Frank Hoffman1888 - 1958
Born: 1888, Chicago, Illinois
Died: March 11, 1958, Taos, New Mexico
As a boy, Frank Hoffman spent the majority of his time around his father's stables riding and sketching the horses. His first art job was as an illustrator for the Chicago American newspaper. He also took classes from J. Wellington Reynolds while in Chicago. Throughout his life, Hoffman illustrated for magazines, such as The Saturday Evening Post, Cosmopolitan, and McCall's. He also worked on national advertising campaigns for companies, such as General Motors, General Electric, and others. In 1916, he traveled through Montana, working as a public relations director at Glacier National Park and later moved to Taos, New Mexico. He spent time with cowboys and Indians during his travels, living briefly with the Blackfeet and learning their language. He settled on a working ranch in Taos, using his own horses, longhorns, dogs, eagles, and burros as models for his illustrations and paintings.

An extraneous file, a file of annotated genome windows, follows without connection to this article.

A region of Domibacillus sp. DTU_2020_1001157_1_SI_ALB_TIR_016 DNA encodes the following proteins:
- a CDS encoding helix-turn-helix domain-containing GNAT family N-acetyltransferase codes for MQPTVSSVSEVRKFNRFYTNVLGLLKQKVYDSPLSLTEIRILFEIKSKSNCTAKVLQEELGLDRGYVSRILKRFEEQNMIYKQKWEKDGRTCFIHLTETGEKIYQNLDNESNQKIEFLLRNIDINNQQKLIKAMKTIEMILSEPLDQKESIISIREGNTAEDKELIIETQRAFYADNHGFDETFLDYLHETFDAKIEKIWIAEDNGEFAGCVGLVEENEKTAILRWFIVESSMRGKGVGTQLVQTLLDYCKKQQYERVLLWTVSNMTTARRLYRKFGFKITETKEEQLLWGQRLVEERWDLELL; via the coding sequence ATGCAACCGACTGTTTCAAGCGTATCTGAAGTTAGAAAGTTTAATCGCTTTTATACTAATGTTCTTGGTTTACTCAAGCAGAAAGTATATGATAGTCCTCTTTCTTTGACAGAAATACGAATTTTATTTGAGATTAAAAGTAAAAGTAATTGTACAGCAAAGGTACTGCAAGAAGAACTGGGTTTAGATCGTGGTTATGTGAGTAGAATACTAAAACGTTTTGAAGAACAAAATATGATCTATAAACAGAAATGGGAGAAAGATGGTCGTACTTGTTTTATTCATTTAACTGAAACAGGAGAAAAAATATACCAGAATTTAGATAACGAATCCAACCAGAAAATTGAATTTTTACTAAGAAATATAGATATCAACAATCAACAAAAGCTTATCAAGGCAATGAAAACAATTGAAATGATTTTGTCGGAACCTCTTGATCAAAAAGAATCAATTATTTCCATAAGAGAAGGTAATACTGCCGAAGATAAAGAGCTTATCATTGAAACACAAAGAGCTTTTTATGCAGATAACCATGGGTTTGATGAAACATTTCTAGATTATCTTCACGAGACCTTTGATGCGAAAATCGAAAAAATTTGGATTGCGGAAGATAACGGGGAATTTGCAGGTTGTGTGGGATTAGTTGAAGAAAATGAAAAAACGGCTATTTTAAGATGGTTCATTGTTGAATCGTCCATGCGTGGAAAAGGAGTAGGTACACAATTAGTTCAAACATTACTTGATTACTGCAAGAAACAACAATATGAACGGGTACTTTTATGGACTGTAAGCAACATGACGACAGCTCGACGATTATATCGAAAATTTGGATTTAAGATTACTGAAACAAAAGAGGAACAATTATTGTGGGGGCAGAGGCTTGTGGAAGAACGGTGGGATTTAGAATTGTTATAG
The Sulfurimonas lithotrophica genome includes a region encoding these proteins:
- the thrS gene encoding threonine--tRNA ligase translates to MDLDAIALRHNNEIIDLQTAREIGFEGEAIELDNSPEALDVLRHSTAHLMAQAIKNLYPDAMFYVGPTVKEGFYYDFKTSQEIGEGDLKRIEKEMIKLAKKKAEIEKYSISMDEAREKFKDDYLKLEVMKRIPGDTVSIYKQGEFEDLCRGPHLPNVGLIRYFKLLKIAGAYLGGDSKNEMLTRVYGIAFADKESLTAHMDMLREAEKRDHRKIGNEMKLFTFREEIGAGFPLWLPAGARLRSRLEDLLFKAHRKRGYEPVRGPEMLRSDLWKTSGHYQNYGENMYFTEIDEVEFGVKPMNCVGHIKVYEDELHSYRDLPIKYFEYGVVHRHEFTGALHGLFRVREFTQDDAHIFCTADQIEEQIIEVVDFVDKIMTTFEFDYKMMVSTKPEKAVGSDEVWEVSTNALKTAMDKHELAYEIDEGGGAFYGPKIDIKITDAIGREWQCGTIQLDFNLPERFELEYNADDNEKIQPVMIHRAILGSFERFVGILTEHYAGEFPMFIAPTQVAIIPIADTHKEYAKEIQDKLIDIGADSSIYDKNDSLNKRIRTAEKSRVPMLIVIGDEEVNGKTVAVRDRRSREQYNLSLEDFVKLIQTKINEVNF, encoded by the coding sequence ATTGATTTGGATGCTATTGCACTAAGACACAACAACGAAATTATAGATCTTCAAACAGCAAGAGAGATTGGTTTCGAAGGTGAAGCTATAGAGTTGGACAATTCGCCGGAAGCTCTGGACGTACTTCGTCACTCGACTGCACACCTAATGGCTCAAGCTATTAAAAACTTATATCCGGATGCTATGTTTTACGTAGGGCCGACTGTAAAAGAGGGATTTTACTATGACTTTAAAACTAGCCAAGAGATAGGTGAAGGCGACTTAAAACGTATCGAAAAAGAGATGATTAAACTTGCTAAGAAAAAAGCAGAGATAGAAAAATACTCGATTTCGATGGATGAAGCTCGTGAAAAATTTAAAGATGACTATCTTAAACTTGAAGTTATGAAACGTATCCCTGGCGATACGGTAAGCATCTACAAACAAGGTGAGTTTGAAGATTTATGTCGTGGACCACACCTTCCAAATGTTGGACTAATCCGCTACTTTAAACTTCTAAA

Although Hoffman is known primarily as an illustrator and painter, he also sculpted prior to 1940. From 1940 to 1953, Hoffman worked exclusively for Brown & Bigelow, the premier calendar company in the United States and produced over 150 western paintings for them, which effectively ended his sculpture career. Although creating images for calendars did not pay as well as illustration work, Hoffman had much greater freedom in terms of subject matter as Brown & Bigelow allowed him to paint what he wished. Most of his original paintings remain in the private collection of the calendar company. The artist's eyesight became so poor in 1953 that he could no longer produce art, and for the last five years of his life, Hoffman concentrated on racing his thoroughbred horses.